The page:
How to day trade

How to day trade

The investment firm commercials are frequently run on financial and news channels, and the life of a day-trader appears to be an attractive one. You’ve made up your mind to give it a try and commit yourself to learn all that you must in order to be successful. A great place to start is to become familiar with the most commonly used terms you will encounter on a daily, perhaps hourly, basis.

Since traders use hundreds of market-specific terms and phrases, with more being frequently introduced, we will cover the more basic and broadly used. First, we will define the market’. When this term is used, it is a generic reference to the exchanges where stocks and bonds are traded, such as the New York Stock Exchange, American Stock Exchange, and the NASDAQ, much like any other market.

As you begin looking at specific stocks to purchase, you will become acquainted with price/earnings ratios, commonly referred to as the P/E. This simple equation compares the price of the stock with the company’s earnings per share. This term describes a ratio you will surely make frequent use of as a stock trader.

You settle on a few stocks that look attractive to you. If you are looking at the stock’s symbol in the newspaper, there will be listed the bid price and the ask price. There are typically a few pennies separating the two numbers, which is referred to as the spread. The ask price is what a trader will sell his stock for and the bid price is what a trader will be willing to purchase a stock for.

When you have decided to purchase a specific stock, you will start by placing an order. There are several types of orders, including a market order, a limit order, and a stop order. A market order is made when you wish to purchase a stock at the price at which it is currently trading, as quickly as it can be executed. A limit order is made when you want to buy or sell a stock at a specific price.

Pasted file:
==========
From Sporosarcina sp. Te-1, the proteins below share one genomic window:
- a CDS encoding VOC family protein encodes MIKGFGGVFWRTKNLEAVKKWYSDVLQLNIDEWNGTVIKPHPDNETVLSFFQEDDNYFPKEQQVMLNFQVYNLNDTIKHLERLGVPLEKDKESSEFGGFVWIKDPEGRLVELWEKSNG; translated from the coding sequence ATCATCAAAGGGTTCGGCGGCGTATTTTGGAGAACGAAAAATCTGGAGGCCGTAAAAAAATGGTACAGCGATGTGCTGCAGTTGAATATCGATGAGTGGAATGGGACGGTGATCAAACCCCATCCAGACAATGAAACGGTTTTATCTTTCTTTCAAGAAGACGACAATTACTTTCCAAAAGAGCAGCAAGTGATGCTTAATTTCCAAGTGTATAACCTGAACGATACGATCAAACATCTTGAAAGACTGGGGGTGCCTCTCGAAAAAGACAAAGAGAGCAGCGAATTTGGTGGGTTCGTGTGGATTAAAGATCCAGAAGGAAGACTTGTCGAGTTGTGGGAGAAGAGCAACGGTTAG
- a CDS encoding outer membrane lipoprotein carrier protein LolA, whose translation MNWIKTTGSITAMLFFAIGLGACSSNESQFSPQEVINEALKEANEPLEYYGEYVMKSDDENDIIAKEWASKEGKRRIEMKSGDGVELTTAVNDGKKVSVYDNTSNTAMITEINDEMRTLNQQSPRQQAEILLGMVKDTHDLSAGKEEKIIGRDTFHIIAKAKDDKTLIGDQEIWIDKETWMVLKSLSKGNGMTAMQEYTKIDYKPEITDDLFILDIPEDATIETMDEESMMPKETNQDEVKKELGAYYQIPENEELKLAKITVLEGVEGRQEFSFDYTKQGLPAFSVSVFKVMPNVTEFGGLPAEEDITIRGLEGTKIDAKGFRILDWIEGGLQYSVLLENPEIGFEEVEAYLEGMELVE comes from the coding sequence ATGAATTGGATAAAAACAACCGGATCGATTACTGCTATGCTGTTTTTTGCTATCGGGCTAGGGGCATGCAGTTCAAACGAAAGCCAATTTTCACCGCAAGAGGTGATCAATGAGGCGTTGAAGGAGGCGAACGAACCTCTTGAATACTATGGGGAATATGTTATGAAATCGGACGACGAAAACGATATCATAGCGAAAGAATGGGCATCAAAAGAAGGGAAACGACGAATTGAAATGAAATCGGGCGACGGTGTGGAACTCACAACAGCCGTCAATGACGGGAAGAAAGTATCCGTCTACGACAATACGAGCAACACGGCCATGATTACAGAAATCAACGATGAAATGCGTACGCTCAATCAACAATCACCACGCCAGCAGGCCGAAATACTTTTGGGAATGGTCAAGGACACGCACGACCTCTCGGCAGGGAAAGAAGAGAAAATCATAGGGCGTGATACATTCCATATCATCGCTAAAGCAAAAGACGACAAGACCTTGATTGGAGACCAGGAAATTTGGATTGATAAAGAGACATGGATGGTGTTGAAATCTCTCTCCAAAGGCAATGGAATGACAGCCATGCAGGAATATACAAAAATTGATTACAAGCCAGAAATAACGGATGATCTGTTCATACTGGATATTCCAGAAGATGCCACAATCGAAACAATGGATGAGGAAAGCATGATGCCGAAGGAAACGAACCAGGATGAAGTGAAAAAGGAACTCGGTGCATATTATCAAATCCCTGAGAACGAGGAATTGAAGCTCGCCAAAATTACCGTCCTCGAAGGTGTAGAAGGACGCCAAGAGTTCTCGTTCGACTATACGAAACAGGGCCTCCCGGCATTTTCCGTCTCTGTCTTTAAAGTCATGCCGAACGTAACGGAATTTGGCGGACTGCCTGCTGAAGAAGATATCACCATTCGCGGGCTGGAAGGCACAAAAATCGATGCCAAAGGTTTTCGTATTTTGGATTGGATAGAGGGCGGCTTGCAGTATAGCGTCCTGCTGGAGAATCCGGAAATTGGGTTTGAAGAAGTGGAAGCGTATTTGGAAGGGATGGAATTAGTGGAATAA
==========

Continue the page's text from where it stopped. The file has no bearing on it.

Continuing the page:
For example, if you want to buy Wally’s Widgets at ten dollars per share even though it is trading at twelve dollars per share, you can put in a buy limit order at ten, which will be executed only when the stock falls to ten dollars per share or below. Conversely, if you own Wally’s Widgets stock, which is trading at ten dollars per share and you want to sell it, but not for less than twelve dollars per share, you can put in a sell limit.

The limit order will only be executed if the stock rises to twelve dollars or more. Limit orders typically have a slightly higher commission fee attached.
We’ve discussed just a few of the terms you will encounter on a daily, if not more frequent, basis as a trader. The stock market is continually changing, offering new products and new systems within which to trade. It is worth the effort to keep abreast of these changes and the new terminology associated with them.

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